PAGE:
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"There were times when we weren't sure we were going to make it," Olivia Banks, the chairwoman of the board of directors for a sister facility several miles away, told Borough President Helen Marshall and the dozen or so others gathered.The problem, those involved with the South Jamaica program said, is that the neighborhood and others like it in the borough are not poor enough for the city to make Queens a priority in creating more spaces for Head Start students, leaving it listed below Brooklyn and the Bronx for the early childhood development initiative. At the same time, many parents in the borough cannot afford private schooling, the other option for children younger than five years of age."It's not fair," said Olga Williams, the Head Start administrative director for Human Resources Center of St. Albans, which will run the South Jamaica facility. "This was a struggle to get the slots and keep the funding."Williams and others persisted, however, because they had done an assessment of the community and discovered a need for more seats. The nearest Head Start program, run by another provider, is half a mile away, while the Human Resource Center's other two programs are at Linden Boulevard and Merrick Boulevard, a mile and a half away, and on Farmers Boulevard, two miles away."That's quite a long distance for parents to walk kids to schools," said Williams, who began her involvement with Head Start as a parent. On the larger scale, she said Queens may not be as poor overall as Brooklyn or the Bronx, but its diversity made Head Start a necessity."Queen is a mixed community with mixed problems," she said. Thanks to interventions by U.S. Rep. Gregory Meeks (D-St. Albans), state Assemblyman William Scarborough (D-St. Albans), Assemblywoman Barbara Clark (D-Queens Village) and City Councilman Leroy Comrie (D-St. Albans), the Human Resource Center kept the funding, which is provided by the federal government. The center, which is part of the St. Albans Congregational Church, bought a vacant building next to the South Jamaica Library Branch at 117-03 Sutphin Blvd. at a city auction for $112,000. Construction on a 22,000-square-foot building is expected to be completed in a year and a half.Unlike other Head Start centers, which usually operate for shorter hours with children who are at least two years old, the South Jamaica facility will take all youngsters 5 and under and provide all-day service, making up for the lack of affordable child care. It will also offer general equivalency degree classes and job training for single mothers."Head Start plays such an important role in the community," Williams said. But she knows other proposed centers in Queens are struggling for support."We were extremely fortunate to get the grant," she said.Reach reporter Michael Morton by e-mail at firstname.lastname@example.org or by phone at 718-229-0300, Ext. 154.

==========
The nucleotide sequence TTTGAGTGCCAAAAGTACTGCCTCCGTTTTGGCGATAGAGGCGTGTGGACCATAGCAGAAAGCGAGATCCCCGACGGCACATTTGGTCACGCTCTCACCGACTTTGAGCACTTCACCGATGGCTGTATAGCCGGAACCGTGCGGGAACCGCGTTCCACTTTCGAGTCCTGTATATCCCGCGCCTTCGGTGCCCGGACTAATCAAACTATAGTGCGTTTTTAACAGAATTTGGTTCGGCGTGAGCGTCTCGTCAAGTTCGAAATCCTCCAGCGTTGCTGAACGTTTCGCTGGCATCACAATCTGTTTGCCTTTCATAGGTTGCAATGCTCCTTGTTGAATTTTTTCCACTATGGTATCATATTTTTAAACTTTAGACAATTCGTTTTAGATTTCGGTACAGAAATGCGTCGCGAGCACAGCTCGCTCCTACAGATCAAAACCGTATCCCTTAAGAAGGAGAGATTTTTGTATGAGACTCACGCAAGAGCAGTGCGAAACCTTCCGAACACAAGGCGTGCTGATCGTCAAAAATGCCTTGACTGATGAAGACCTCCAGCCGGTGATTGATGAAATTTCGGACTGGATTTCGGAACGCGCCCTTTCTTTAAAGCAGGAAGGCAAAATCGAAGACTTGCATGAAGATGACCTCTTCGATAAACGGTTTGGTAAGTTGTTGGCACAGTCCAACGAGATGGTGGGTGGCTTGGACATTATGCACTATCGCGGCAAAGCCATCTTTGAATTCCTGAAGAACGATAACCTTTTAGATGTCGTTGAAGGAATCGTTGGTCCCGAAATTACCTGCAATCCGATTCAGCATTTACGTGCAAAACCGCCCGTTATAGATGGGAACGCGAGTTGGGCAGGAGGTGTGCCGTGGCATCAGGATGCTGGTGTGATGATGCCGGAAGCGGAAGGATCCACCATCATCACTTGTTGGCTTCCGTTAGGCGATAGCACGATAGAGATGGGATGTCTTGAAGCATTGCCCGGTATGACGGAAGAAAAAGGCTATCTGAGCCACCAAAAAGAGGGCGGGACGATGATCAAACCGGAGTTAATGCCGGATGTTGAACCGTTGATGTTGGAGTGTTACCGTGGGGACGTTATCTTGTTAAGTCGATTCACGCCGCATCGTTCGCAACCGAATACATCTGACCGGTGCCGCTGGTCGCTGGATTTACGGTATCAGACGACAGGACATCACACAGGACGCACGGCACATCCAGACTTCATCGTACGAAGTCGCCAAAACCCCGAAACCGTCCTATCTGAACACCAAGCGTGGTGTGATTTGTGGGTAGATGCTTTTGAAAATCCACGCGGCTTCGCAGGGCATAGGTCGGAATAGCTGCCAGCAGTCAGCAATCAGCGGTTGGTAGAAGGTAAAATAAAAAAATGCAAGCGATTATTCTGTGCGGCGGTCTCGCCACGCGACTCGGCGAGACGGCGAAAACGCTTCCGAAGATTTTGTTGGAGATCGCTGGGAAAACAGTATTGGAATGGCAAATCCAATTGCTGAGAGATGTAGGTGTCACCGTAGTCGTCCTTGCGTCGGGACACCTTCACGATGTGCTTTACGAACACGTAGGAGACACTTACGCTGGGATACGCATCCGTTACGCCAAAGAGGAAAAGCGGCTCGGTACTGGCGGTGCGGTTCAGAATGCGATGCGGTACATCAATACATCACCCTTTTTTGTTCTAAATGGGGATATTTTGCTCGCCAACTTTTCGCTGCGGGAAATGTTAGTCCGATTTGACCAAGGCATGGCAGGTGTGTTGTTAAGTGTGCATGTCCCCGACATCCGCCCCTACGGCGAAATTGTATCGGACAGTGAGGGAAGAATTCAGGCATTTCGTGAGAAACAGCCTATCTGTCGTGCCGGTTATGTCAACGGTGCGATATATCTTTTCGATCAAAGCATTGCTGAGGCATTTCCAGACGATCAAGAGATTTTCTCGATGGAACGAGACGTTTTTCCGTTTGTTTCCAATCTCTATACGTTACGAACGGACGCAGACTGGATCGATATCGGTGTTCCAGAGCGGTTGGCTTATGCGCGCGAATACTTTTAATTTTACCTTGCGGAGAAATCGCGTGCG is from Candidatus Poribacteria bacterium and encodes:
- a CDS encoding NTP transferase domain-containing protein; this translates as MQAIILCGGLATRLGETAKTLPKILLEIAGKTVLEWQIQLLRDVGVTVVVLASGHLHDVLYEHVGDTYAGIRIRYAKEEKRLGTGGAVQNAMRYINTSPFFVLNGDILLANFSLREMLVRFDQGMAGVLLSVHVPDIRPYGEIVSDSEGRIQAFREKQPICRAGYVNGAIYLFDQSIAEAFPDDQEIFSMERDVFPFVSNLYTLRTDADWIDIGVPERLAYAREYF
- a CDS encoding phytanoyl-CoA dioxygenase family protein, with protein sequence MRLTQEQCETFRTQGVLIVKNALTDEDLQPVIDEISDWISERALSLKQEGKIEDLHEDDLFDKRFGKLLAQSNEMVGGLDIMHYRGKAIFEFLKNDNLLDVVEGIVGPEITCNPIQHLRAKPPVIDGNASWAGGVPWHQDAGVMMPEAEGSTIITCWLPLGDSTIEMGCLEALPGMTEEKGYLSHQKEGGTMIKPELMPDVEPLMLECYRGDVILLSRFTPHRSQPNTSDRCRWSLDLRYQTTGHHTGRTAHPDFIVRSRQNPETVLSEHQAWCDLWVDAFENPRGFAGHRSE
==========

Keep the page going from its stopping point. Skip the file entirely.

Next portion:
©2005 Community Newspaper Group
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